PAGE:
I was overjoyed and proud of my peeps for the building of the African American History and Culture Museum in Washington. It’s long overdue if you ask me. But better late than never I guess.
Anyway, silly me, I told myself that I was going to take a trip down to Washington with the Mrs, spend the night, hit up a nice restaurant, and spend a day visiting the shiny new museum. Not!
What was I thinking? Tickets are sold out until at least March of 2017. Apparently the place is a hit, and getting a ticket is almost as tough as scoring a ticket to see Hamilton in New York.
So I was thinking about the museum and all of its early success, when I read the following article about one of my least favorite people on this earth.
“The National Museum of African American History and Culture in Washington, D.C. only has one reference to Clarence Thomas: that of Anita Hill testifying against him in his confirmation hearings.
But a petition launched from the StandUnited website is looking to change that, calling for Thomas’ inclusion in the museum as part of African-American history. The petition is called “Director for Smithsonian Museum of African-American Culture and History, Lonnie Bunch III : Don’t Overlook African American Leaders like Justice Clarence Thomas” and was launched on October 6. Already, it has garnered hundred of signatures.
“Justice Thomas is the longest-serving African American Supreme Court Justice in our nation’s history,” Angela Morabito, who is the senior campaign manager of the website, told CNSNews.com. “StandUnited users are commenting on the petition about how they want to see Smithsonian embrace history, instead of selectively editing it.”
“Justice Thomas has a uniquely American story, in all its complexity – he grew up in the segregated South, and is now the second most powerful African American man in government,” Morabito continued. “Petition signers think he deserves credit for his extraordinary contributions to American government and constitutional scholarship.”[Source]
You have got to be kidding me!
As Whitney used to say to Bobby: “Hell.To.The.No.!”
First of all, this Negro was traded from the Negro race years ago. We disowned this Negro, and everything that his cooning behind stands for.
White folks can embrace him if they want to, and that’s fine, but put him in your own museum. I suspect that he would prefer to be there with you in the first place.
And yet he has his supporters. This is what his fellow traveler, Armstrong Williams, wrote.
“No matter your view of Thomas’s conservative politics, it is simply undeniable that his record of jurisprudence on the Supreme Court over the past 25 years makes him one of the most important black figures of the post-civil rights era. While Thomas has not presented himself as a “race” leader per se — he’s much like Obama in that regard — the very fact that he wields the quiet power of the court and helps to settle so many of the nation’s most contentious and complex legal controversies cements his place in African American history.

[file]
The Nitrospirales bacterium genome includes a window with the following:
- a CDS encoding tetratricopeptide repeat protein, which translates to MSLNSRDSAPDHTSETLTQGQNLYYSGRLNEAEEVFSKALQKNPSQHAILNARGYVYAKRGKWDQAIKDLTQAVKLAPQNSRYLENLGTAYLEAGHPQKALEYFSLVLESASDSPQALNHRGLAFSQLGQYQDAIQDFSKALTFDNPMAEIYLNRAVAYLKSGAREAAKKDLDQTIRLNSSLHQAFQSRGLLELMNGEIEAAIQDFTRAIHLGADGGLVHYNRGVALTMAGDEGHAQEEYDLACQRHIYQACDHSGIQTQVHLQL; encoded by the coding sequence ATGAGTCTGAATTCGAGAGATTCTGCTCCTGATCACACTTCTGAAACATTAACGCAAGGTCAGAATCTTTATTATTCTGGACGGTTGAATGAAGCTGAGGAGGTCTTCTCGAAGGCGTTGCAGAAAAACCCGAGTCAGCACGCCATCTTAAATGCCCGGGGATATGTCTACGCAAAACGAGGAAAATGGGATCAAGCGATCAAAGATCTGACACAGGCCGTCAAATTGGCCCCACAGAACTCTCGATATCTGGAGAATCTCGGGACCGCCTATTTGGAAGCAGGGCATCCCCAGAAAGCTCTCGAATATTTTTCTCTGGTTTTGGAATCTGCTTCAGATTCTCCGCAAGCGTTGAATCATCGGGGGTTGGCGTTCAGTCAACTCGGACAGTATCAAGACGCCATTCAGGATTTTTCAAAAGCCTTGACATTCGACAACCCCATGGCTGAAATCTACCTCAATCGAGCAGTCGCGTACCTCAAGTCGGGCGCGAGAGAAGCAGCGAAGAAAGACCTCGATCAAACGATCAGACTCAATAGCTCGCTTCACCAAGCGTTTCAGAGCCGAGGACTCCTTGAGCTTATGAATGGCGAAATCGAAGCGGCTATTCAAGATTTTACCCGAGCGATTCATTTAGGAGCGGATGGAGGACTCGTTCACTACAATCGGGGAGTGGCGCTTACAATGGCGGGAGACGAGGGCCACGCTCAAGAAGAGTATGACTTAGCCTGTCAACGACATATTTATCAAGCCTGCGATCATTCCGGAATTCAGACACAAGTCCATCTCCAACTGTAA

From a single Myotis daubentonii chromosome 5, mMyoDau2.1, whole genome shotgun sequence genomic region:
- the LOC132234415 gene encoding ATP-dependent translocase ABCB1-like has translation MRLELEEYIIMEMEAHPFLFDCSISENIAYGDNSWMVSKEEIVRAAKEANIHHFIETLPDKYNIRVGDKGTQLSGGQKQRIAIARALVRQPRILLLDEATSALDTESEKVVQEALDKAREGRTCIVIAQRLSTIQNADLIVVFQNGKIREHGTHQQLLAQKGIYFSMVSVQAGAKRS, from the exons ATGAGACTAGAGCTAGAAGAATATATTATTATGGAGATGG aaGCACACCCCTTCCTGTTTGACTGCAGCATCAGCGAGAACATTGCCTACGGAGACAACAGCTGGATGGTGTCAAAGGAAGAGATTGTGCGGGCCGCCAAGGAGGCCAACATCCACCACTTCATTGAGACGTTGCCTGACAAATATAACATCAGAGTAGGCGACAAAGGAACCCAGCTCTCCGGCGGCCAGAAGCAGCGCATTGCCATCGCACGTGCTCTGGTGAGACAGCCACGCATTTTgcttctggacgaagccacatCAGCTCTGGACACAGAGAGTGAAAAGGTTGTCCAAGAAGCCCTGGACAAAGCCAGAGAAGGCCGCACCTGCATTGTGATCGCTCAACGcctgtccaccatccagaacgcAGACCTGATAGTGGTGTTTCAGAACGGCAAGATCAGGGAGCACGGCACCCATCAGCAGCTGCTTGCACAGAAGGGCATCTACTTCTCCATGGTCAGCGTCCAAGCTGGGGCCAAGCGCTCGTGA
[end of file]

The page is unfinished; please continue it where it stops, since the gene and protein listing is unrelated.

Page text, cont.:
Thomas must be given his due. Like him or not — and personally I admire him very much — he has been a groundbreaking advocate of the textualist approach to constitutional interpretation, perhaps even exceeding the record of the late justice Antonin Scalia. He has meticulously sought to remove what he regards as barnacles that have attached themselves to American law over the years. One of the most notable examples was his 2005 dissent in Kelo v. City of New London, a case in which the majority stretched to extremes the plain meaning of the Constitution to affirm the power of a local government, in cahoots with private developers, to seize and demolish the homes of citizens — indeed an entire thriving neighborhood — to make way for a corporate office complex..
It is something of an irony, then, that Thomas was left out of the African American Museum because of what can only be his principled dissent from the political orthodoxy of today’s African American leadership. By erasing Thomas in this way, however, the curators of the museum have done a grave disservice to the legacy of the African American experience in this country. And by denying Thomas a rightful place among the pantheon of African American achievers and strivers, they also deny themselves the very legitimacy they are seeking by erecting a monument in the heart of the nation’s capital.”[Source]
No we are not. Clarence Thomas stopped viewing himself as an African American as soon as it stopped being convenient for him to play the race card. ( Remember his “High tech lynching” comment?)So why should he be honored in a museum next to real heroes who paved the way for us to be where we are today as a people?
I say leave him out.
I just hope that I get to make my visit before the folks at the museum change their minds.
See the article here: